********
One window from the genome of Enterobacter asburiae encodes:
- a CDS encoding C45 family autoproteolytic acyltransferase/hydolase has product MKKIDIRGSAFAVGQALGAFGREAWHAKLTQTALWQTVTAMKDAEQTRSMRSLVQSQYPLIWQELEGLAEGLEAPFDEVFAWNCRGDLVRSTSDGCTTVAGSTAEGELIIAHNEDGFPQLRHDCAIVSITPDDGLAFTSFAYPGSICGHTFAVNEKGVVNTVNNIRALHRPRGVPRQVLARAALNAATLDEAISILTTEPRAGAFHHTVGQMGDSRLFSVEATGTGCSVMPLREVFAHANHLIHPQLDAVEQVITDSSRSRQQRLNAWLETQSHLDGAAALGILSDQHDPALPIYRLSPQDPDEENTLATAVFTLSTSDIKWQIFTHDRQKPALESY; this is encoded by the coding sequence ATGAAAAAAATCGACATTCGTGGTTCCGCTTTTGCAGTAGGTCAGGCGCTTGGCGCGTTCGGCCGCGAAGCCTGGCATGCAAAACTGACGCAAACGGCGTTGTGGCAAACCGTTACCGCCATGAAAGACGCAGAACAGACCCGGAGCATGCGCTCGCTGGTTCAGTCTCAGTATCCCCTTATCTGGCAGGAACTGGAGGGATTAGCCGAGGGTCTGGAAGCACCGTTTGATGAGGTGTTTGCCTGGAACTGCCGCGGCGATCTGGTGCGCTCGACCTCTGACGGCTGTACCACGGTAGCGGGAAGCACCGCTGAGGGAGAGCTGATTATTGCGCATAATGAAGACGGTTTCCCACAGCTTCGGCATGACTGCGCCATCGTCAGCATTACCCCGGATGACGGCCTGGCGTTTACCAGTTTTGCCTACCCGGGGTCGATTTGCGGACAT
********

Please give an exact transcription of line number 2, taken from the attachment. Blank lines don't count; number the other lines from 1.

- a CDS encoding C45 family autoproteolytic acyltransferase/hydolase has product MKKIDIRGSAFAVGQALGAFGREAWHAKLTQTALWQTVTAMKDAEQTRSMRSLVQSQYPLIWQELEGLAEGLEAPFDEVFAWNCRGDLVRSTSDGCTTVAGSTAEGELIIAHNEDGFPQLRHDCAIVSITPDDGLAFTSFAYPGSICGHTFAVNEKGVVNTVNNIRALHRPRGVPRQVLARAALNAATLDEAISILTTEPRAGAFHHTVGQMGDSRLFSVEATGTGCSVMPLREVFAHANHLIHPQLDAVEQVITDSSRSRQQRLNAWLETQSHLDGAAALGILSDQHDPALPIYRLSPQDPDEENTLATAVFTLSTSDIKWQIFTHDRQKPALESY; this is encoded by the coding sequence ATGAAAAAAATCGACATTCGTGGTTCCGCTTTTGCAGTAGGTCAGGCGCTTGGCGCGTTCGGCCGCGAAGCCTGGCATGCAAAACTGACGCAAACGGCGTTGTGGCAAACCGTTACCGCCATGAAAGACGCAGAACAGACCCGGAGCATGCGCTCGCTGGTTCAGTCTCAGTATCCCCTTATCTGGCAGGAACTGGAGGGATTAGCCGAGGGTCTGGAAGCACCGTTTGATGAGGTGTTTGCCTGGAACTGCCGCGGCGATCTGGTGCGCTCGACCTCTGACGGCTGTACCACGGTAGCGGGAAGCACCGCTGAGGGAGAGCTGATTATTGCGCATAATGAAGACGGTTTCCCACAGCTTCGGCATGACTGCGCCATCGTCAGCATTACCCCGGATGACGGCCTGGCGTTTACCAGTTTTGCCTACCCGGGGTCGATTTGCGGACAT